Pension Dashboard  

Pressure grows on govt over dashboard data

Pressure grows on govt over dashboard data

Pressure is mounting for the government to force all providers to feed data into the pension dashboard project.

The pensions industry is warning without compulsion the most important pension data will not be captured by the dashboard, which could pose an unacceptable risk for consumers.

The pension dashboard is supposed to launch in 2019 as an initiative to allow savers to see information on all their retirement savings in one place.

But Adrian Boulding, director of policy at Now: Pensions, said without legislation it will be impossible to get information on all occupational pensions on the dashboard.

He said: "[Legislation] is absolutely necessary because some schemes don’t want to [submit the data]  as they fear increased transfer activity, and some schemes can’t do it [because] the trustees asked their lawyer and were told that the trust deed doesn’t allow them to spend members’ money doing this.

"Without compulsion, I don’t think the dashboard will become anything more than a pension finder service."

Sir Steve Webb, director of policy at Royal London and former pensions minister, agreed and said the most important data for dashboard users will be the pensions they may have forgotten about.

He said: "Without compulsion, the most important data will be missing."

Yvonne Braun, director of long-term savings and protection at the Association of British Insurers (ABI) warned an incomplete dashboard would lead to "consumers making poor decisions on the basis of information that is not comprehensive".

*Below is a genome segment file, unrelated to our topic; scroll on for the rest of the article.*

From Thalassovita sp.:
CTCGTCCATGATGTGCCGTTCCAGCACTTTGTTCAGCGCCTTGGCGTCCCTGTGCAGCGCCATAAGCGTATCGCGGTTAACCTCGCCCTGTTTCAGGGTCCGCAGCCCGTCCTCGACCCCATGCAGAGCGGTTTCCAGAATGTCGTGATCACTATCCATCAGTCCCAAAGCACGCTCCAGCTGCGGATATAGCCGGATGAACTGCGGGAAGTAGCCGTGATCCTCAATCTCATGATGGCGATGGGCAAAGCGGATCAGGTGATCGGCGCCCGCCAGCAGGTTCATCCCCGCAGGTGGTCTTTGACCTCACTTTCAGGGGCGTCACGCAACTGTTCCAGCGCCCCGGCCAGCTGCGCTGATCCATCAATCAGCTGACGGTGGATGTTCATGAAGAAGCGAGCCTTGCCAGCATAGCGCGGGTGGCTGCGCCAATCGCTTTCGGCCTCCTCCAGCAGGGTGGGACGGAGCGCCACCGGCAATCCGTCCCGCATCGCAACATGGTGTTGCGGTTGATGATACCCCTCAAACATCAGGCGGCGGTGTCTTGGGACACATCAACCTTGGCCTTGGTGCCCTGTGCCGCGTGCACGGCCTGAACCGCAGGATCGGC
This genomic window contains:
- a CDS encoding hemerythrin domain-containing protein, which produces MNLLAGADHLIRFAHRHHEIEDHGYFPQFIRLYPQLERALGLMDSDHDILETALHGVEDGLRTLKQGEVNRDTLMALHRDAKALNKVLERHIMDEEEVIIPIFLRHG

"In the long-term an incomplete dashboard would pose an unacceptable risk to consumers," she said.

Kate Smith, head of pensions at Aegon, said without compulsion "it could take years for the momentum to build to reach coverage of the entire pensions sector".

Compulsion was also called for by the Work and Pensions select committee in a report published in April.

Last month the government said it would let the industry take lead on the project as it shied away from committing to force providers to submit client data.

Last week (19 October) pension minister Guy Opperman refused to answer questions on compulsion at a conference.

However, in a written answer to Parliament on October 16, he had stated the DWP was "working through the options around scheme participation in any potential pensions dashboard".

Details on the government's approach are expected to feature in its feasibility study, out later this year.

So far the DWP has spent about £100,000 on the dashboard feasibility study, which was originally tabled to be published in March.

Ms Braun believes the government is already convinced of the need for compulsion and was "just debating the 'how'".

"We will continue to press them on this," she said.

Sir Steve agreed the government had not ruled legislation out. He said: "Once they have finalised the governance structure for the dashboard I think they will be clearer as to the role of legislation – because you need to know who you are requiring to send what to who."